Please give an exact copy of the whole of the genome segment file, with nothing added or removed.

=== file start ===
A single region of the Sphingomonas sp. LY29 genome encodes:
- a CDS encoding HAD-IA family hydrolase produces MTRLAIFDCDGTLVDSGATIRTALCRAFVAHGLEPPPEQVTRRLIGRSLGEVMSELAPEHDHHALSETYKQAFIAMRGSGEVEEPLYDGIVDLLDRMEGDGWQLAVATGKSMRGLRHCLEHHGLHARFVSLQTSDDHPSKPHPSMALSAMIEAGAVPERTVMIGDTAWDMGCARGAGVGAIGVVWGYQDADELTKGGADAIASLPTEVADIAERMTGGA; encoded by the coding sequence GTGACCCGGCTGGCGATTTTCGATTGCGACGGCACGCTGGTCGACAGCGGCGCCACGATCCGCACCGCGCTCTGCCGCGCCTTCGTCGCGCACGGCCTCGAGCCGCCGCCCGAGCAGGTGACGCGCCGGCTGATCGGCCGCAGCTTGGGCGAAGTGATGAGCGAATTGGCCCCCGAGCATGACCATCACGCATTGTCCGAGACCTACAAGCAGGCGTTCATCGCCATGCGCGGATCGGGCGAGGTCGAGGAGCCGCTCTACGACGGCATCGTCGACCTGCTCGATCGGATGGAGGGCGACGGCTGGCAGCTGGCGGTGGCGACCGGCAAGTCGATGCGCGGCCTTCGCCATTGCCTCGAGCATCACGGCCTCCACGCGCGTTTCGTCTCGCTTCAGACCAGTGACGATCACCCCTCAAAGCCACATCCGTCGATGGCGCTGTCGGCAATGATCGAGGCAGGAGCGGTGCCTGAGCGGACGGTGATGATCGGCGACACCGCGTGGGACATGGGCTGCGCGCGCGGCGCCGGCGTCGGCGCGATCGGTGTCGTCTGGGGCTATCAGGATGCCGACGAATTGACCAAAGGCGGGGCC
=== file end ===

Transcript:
A single region of the Sphingomonas sp. LY29 genome encodes:
- a CDS encoding HAD-IA family hydrolase produces MTRLAIFDCDGTLVDSGATIRTALCRAFVAHGLEPPPEQVTRRLIGRSLGEVMSELAPEHDHHALSETYKQAFIAMRGSGEVEEPLYDGIVDLLDRMEGDGWQLAVATGKSMRGLRHCLEHHGLHARFVSLQTSDDHPSKPHPSMALSAMIEAGAVPERTVMIGDTAWDMGCARGAGVGAIGVVWGYQDADELTKGGADAIASLPTEVADIAERMTGGA; encoded by the coding sequence GTGACCCGGCTGGCGATTTTCGATTGCGACGGCACGCTGGTCGACAGCGGCGCCACGATCCGCACCGCGCTCTGCCGCGCCTTCGTCGCGCACGGCCTCGAGCCGCCGCCCGAGCAGGTGACGCGCCGGCTGATCGGCCGCAGCTTGGGCGAAGTGATGAGCGAATTGGCCCCCGAGCATGACCATCACGCATTGTCCGAGACCTACAAGCAGGCGTTCATCGCCATGCGCGGATCGGGCGAGGTCGAGGAGCCGCTCTACGACGGCATCGTCGACCTGCTCGATCGGATGGAGGGCGACGGCTGGCAGCTGGCGGTGGCGACCGGCAAGTCGATGCGCGGCCTTCGCCATTGCCTCGAGCATCACGGCCTCCACGCGCGTTTCGTCTCGCTTCAGACCAGTGACGATCACCCCTCAAAGCCACATCCGTCGATGGCGCTGTCGGCAATGATCGAGGCAGGAGCGGTGCCTGAGCGGACGGTGATGATCGGCGACACCGCGTGGGACATGGGCTGCGCGCGCGGCGCCGGCGTCGGCGCGATCGGTGTCGTCTGGGGCTATCAGGATGCCGACGAATTGACCAAAGGCGGGGCC